Next to asking my kids what they want from Santa (if anyone is wondering it was a skidloader for my loud, big-little boy and an American Girl horse for my blue-eyed girl), asking people about their New Year’s resolutions is my next favorite conversation. Each year I promise to start running. Eat more vegetables. And drink more water. Occasionally, there’s an off the wall idea thrown in like starting to watch “Star Wars” movies or reading the “Lord of the Rings” series. Each year, I make it a couple of weeks then slip back into old habits. Walking, but no running. Dr. Pepper over water. And mashed potatoes rather than Brussels sprouts. Potatoes are technically veggies just with buttery deliciousness. Oh, and I’m more of a Harry Potter kind of gal.
This year, I’d like to suggest some resolutions. First, no more new or improved local taxes. Let’s take a moment to remember Cook County’s disastrous sugar tax. Granted Toni Preckwinkle’s tax didn’t deter me from having a Dr. Pepper, but I wasn’t buying a six- or twelve-pack either. And I, especially, wasn’t buying a Diet Dr. Pepper and paying a sugar tax for no sugar.
The tax was pitched as a way to deter sugar consumption and improve public health as opposed to just raising funds for a government that continues to give raises large enough to make corporate America blush. The tax was repealed, but the bitterness is lasting. I’m still checking my receipt to make sure there’s no lingering Preckwinkle tax (in addition to her sales tax increase from several years ago).
Next, at the end of 2016, I penned a letter to Santa and asked him for two things. Fuzzy black ear muffs and leadership from the nation’s top officeholder. Santa let me down, but I did get a great hat with a pom-pom and even better, a portion of its sales supported pediatric cancer research. This year instead of penning a lovely note to Santa, I’m suggesting another resolution: we, Americans, will show leadership by demonstrating and honestly embracing acceptance of our differences and of our similarities.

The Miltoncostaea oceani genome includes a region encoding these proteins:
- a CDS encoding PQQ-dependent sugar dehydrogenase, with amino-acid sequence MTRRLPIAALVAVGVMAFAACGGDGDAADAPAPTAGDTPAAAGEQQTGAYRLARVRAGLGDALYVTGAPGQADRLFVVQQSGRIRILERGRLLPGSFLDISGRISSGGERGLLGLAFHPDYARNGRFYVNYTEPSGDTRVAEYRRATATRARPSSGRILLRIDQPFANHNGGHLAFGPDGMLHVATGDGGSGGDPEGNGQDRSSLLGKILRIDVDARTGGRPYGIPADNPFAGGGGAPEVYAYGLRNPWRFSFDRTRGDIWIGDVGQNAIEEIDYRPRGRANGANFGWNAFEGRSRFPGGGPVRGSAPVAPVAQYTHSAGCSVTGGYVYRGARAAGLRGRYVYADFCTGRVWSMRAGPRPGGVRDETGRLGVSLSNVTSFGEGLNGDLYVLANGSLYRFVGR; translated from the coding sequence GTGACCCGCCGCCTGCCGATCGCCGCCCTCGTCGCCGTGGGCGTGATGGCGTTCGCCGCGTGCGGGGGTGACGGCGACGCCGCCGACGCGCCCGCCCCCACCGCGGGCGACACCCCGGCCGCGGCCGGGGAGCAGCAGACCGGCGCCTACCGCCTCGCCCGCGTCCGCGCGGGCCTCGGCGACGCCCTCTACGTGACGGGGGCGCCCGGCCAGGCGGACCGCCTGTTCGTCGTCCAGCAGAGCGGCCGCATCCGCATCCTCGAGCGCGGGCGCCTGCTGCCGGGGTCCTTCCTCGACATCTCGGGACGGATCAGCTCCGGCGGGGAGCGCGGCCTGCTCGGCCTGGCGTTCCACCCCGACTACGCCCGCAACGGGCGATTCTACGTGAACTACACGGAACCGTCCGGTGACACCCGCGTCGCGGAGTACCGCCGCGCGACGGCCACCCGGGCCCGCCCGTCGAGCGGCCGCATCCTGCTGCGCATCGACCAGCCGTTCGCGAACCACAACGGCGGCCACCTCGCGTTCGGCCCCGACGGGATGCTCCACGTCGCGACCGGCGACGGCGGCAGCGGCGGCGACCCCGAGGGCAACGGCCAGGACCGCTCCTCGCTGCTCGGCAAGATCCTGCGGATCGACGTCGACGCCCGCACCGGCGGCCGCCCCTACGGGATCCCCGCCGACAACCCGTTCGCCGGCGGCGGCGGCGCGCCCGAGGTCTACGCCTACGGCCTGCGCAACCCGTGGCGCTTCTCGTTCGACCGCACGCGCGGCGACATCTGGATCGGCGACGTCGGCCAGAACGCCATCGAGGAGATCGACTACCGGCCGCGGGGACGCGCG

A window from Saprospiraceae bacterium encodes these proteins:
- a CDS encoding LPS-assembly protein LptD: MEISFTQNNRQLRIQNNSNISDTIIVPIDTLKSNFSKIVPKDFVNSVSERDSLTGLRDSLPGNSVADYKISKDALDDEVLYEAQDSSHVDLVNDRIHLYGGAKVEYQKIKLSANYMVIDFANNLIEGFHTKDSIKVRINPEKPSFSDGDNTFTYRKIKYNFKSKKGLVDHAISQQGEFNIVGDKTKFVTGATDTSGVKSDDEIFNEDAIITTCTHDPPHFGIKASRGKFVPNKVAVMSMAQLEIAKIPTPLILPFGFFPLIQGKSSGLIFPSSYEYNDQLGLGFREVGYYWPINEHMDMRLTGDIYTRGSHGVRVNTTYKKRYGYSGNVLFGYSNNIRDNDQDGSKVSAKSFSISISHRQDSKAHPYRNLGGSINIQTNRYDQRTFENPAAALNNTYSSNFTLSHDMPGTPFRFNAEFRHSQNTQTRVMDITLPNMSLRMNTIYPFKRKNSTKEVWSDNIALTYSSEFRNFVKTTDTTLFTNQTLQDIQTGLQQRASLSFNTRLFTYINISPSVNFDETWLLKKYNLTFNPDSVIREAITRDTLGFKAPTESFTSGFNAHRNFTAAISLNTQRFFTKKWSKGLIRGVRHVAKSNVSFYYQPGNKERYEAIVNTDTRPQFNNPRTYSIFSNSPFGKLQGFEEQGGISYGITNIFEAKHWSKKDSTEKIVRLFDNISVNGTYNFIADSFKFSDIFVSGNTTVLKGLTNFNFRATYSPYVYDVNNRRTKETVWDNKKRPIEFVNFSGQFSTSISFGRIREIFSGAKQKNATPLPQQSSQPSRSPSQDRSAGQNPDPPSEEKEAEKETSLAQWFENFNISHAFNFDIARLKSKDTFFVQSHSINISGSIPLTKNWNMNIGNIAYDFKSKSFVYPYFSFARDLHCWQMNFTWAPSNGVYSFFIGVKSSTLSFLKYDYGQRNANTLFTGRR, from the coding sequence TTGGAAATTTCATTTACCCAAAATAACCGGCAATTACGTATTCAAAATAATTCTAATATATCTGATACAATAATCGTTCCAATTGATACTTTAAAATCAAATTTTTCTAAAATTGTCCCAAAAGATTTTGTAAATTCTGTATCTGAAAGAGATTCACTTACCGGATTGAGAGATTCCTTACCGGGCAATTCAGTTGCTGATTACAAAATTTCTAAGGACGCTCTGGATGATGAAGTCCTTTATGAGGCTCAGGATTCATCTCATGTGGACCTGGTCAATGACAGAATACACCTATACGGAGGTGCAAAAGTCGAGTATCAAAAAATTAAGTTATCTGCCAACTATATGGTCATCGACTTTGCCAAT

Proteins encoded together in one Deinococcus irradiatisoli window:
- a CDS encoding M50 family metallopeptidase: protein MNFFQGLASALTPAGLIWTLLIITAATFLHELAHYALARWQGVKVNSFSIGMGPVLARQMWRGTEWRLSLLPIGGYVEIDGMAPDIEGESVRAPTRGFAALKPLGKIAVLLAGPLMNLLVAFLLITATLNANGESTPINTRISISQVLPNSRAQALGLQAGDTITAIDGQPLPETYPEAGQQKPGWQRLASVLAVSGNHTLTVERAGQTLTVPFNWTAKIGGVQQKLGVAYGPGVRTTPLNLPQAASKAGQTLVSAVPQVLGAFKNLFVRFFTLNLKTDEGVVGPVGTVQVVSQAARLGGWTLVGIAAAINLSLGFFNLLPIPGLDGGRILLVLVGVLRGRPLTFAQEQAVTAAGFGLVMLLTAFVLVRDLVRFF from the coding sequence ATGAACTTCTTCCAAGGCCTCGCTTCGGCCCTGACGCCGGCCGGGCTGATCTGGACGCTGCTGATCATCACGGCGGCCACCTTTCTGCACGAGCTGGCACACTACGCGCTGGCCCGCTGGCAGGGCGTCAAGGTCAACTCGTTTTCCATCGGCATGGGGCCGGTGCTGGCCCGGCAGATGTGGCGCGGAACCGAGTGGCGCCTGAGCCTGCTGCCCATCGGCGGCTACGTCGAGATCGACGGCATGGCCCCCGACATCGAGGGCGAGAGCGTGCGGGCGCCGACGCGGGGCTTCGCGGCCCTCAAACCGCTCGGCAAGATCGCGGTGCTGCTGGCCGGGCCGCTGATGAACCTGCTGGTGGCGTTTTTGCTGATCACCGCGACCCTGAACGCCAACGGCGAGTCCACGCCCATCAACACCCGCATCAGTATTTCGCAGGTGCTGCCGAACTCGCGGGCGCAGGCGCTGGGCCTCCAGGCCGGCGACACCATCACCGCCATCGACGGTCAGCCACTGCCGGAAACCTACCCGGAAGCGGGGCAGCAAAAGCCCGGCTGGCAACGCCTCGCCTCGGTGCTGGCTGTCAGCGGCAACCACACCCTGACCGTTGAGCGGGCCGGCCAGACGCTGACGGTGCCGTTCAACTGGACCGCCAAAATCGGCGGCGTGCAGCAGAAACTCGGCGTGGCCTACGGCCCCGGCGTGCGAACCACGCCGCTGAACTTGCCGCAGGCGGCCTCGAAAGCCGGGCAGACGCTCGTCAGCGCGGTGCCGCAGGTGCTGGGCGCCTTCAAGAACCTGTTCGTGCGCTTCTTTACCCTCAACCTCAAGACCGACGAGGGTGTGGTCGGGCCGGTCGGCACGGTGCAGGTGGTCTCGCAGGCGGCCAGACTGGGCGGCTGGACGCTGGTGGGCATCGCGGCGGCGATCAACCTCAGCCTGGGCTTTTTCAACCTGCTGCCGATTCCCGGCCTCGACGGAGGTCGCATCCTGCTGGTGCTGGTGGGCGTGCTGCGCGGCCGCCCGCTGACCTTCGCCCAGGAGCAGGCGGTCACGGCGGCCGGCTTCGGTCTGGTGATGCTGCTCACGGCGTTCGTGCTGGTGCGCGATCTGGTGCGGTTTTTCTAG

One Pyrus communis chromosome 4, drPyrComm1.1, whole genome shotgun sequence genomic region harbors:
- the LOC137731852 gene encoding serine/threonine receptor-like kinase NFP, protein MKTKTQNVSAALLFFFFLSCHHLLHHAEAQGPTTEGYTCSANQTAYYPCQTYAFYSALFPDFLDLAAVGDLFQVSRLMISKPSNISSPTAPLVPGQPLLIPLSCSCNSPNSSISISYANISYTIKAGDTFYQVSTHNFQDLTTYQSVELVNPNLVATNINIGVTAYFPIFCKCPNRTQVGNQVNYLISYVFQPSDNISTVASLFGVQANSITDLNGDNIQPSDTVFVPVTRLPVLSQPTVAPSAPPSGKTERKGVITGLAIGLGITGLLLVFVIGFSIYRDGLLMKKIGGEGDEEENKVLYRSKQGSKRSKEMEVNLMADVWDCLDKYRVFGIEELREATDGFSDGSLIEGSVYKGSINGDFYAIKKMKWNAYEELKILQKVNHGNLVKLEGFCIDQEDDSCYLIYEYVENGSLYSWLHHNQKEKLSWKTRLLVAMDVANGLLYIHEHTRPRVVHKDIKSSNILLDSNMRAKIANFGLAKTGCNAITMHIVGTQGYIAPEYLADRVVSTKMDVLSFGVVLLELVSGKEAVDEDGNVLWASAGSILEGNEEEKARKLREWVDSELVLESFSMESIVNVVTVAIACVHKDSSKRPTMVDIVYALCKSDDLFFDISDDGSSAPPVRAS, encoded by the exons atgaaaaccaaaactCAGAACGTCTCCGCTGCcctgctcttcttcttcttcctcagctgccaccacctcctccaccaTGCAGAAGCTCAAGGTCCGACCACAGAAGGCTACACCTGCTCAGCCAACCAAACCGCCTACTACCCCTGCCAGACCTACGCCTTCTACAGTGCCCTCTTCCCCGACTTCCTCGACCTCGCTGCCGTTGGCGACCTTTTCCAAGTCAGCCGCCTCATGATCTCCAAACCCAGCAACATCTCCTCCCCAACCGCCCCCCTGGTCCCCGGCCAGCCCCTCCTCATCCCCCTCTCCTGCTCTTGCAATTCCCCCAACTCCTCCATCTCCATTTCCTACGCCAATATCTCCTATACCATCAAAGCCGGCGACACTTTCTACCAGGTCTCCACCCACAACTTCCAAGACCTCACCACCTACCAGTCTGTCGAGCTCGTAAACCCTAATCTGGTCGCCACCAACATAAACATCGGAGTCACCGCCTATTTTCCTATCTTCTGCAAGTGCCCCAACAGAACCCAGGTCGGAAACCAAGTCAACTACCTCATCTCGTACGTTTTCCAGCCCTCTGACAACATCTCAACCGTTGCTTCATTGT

The final resolution is that everyone involved in Illinois government will embody the attitude of “statesmenship” and put the partisanship and bickering aside. I realize that this is a big ask since 2018 is a gubernatorial election and the current partisan atmosphere has encouraged many of the great statesmen to retire. Unfortunately, true progress and reform will be difficult until individuals set aside their alliances to political parties and campaign donors and strive to work for the good of all residents.
Perhaps the above resolution should be extended to Cook County government. This spring, all commissioners along with the President, Sheriff, Assessor, and Clerk are up for election. Bitterness over the sugar tax, distrust of the property tax system, and distrust of government remain prevalent within the electorate.
May this New Year bring not only cheer, but renewed hope and a brighter time for Cook County, Illinois, and the U.S.
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